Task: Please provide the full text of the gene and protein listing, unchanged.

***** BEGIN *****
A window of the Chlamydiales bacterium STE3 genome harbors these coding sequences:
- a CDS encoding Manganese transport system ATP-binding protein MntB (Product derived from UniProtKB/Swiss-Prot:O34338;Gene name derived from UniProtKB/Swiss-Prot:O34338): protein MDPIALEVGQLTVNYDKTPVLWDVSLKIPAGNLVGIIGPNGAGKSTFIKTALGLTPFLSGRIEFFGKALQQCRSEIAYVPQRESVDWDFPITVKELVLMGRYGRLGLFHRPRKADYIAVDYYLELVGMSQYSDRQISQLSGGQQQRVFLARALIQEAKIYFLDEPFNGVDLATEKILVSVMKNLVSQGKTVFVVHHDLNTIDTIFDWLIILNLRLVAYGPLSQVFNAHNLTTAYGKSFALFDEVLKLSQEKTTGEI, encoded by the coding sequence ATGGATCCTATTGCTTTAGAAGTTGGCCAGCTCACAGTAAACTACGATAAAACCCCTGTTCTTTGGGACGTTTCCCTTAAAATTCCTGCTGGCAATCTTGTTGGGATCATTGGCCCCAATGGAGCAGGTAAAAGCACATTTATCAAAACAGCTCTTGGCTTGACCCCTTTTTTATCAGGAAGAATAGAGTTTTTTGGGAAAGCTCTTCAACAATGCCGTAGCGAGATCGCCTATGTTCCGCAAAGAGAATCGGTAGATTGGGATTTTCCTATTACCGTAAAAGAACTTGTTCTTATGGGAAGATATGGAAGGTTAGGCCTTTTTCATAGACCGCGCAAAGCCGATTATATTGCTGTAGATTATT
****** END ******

A window of the Chlamydiales bacterium STE3 genome harbors these coding sequences:
- a CDS encoding Manganese transport system ATP-binding protein MntB (Product derived from UniProtKB/Swiss-Prot:O34338;Gene name derived from UniProtKB/Swiss-Prot:O34338): protein MDPIALEVGQLTVNYDKTPVLWDVSLKIPAGNLVGIIGPNGAGKSTFIKTALGLTPFLSGRIEFFGKALQQCRSEIAYVPQRESVDWDFPITVKELVLMGRYGRLGLFHRPRKADYIAVDYYLELVGMSQYSDRQISQLSGGQQQRVFLARALIQEAKIYFLDEPFNGVDLATEKILVSVMKNLVSQGKTVFVVHHDLNTIDTIFDWLIILNLRLVAYGPLSQVFNAHNLTTAYGKSFALFDEVLKLSQEKTTGEI, encoded by the coding sequence ATGGATCCTATTGCTTTAGAAGTTGGCCAGCTCACAGTAAACTACGATAAAACCCCTGTTCTTTGGGACGTTTCCCTTAAAATTCCTGCTGGCAATCTTGTTGGGATCATTGGCCCCAATGGAGCAGGTAAAAGCACATTTATCAAAACAGCTCTTGGCTTGACCCCTTTTTTATCAGGAAGAATAGAGTTTTTTGGGAAAGCTCTTCAACAATGCCGTAGCGAGATCGCCTATGTTCCGCAAAGAGAATCGGTAGATTGGGATTTTCCTATTACCGTAAAAGAACTTGTTCTTATGGGAAGATATGGAAGGTTAGGCCTTTTTCATAGACCGCGCAAAGCCGATTATATTGCTGTAGATTATT